After the analysis of the electronic detector data, the selected brick is extracted from the detector, the so-called changeable-sheets (CS) emulsion film doublets are developed in a dark room and analysed with fully automated optical microscopes in order to complete the brick identification process. The pattern of tracks reconstructed in the CS doublets was used to either confirm the prediction of the electronic detectors or to trigger the extraction of neighbouring bricks. CS doublets were inspected by automatic optical scanning microscopes in two specialised scanning stations at the Gran Sasso INFN Laboratory in Italy and at Nagoya University in Japan. After finding a suitable pattern of tracks, the emulsion films of the identified brick were developed and their films were sent to dedicated scanning stations operating in different Institutes of the Collaboration. All the tracks found in the CS films were then followed inside the brick up to the neutrino interaction vertex. Finally, the neutrino interaction is fully reconstructed in the brick with a micrometric tri-dimensional accuracy after the analysis of a volume of 2 cm^3 surrounding the vertex. A total of 5603 fully reconstructed neutrino interactions were reconstructed in the 0mu and 1mu categories. A decay search procedure was carried out to detect the expected decay topologies of tau leptons produced in tau neutrino charged-current interactions. In this data sample, all the events show this decay topology. Finally, a kinematical analysis was performed to further reduce the background processes. As a result of this complex analysis chain, ten tau neutrino candidates were selected and their emulsion data is reported in this data record.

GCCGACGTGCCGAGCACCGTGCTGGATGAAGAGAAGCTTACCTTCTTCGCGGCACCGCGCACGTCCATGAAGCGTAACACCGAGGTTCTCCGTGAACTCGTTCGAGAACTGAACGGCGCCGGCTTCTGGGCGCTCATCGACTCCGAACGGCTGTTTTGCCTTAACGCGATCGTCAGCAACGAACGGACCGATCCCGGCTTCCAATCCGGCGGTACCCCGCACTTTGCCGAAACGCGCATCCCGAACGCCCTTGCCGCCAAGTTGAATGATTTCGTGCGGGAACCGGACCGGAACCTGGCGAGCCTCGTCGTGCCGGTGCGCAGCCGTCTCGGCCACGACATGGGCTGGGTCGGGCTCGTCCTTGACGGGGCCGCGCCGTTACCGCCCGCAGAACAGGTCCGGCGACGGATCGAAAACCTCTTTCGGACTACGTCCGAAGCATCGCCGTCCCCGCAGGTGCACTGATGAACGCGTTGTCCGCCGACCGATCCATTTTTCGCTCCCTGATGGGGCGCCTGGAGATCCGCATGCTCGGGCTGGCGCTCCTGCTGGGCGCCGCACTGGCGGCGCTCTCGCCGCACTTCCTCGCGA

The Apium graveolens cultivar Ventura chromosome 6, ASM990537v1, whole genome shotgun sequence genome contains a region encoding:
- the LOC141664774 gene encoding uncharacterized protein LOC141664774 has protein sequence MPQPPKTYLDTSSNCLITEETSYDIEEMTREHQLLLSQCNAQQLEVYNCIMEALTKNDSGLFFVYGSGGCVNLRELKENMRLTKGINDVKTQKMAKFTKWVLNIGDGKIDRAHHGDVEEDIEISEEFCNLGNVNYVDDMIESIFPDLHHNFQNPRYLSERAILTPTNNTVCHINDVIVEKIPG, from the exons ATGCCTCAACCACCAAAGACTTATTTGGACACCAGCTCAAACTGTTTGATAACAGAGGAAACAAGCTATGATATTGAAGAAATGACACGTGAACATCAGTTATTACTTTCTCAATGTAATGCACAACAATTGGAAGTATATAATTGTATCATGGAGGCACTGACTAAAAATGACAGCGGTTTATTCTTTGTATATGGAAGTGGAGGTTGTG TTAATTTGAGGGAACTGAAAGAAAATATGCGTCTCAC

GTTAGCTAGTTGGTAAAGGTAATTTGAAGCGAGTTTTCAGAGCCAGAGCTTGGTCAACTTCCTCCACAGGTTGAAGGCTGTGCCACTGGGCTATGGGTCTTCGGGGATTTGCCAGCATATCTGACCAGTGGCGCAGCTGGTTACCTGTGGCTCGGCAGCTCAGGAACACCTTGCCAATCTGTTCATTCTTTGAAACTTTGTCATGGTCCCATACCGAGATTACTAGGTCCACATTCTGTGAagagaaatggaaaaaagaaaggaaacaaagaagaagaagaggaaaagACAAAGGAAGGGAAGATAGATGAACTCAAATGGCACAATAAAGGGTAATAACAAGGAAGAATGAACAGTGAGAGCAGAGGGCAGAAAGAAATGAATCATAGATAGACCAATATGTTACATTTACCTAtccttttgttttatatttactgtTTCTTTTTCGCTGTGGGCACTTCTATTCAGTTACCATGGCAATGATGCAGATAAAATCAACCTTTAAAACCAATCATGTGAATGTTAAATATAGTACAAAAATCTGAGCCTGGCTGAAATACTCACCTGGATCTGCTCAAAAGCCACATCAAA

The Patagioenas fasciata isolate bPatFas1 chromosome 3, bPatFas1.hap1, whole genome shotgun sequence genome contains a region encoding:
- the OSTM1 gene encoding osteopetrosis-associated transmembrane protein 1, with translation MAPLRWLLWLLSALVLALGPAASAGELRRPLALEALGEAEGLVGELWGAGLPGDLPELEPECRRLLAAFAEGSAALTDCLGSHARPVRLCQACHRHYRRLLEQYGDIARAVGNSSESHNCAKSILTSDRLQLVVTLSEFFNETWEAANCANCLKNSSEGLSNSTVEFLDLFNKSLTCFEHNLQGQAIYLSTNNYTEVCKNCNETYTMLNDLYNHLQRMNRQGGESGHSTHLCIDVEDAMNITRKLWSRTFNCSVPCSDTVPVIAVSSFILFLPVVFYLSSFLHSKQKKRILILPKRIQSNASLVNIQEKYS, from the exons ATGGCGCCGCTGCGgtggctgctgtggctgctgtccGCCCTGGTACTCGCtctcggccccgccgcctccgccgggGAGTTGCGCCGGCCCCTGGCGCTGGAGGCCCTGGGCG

How were these data validated?
During the data taking, all the runs recorded by OPERA are certified as good for physics analysis if the trigger and all sub-detectors show the expected performance. Moreover, the time stamp of the event should lie within the gate open by the CNGS beam signal. The data certification is based at first on the offline shifters evaluation and later on the feedback provided by all sub-detector experts. Based on the above information, stored in a specific database, the Data Quality Monitoring group verifies the consistency of the certification and prepares an ascii file of certified runs to be used for physics analysis. For this specific data record, dedicated calibration procedures are performed to align the emulsion films each other and with the electronic detectors. These procedures with the corresponding results are saved in a dedicated database where data quality experts certify the results and prepare files to be used for the track and vertex reconstruction, thus being available for physics analysis.
The open data are released under the Creative
Commons CC0 waiver. Neither the experiment(s) ( OPERA ) nor CERN endorse any
works, scientific or otherwise, produced using these data.
All releases will have a unique DOI that you are requested to cite in any applications or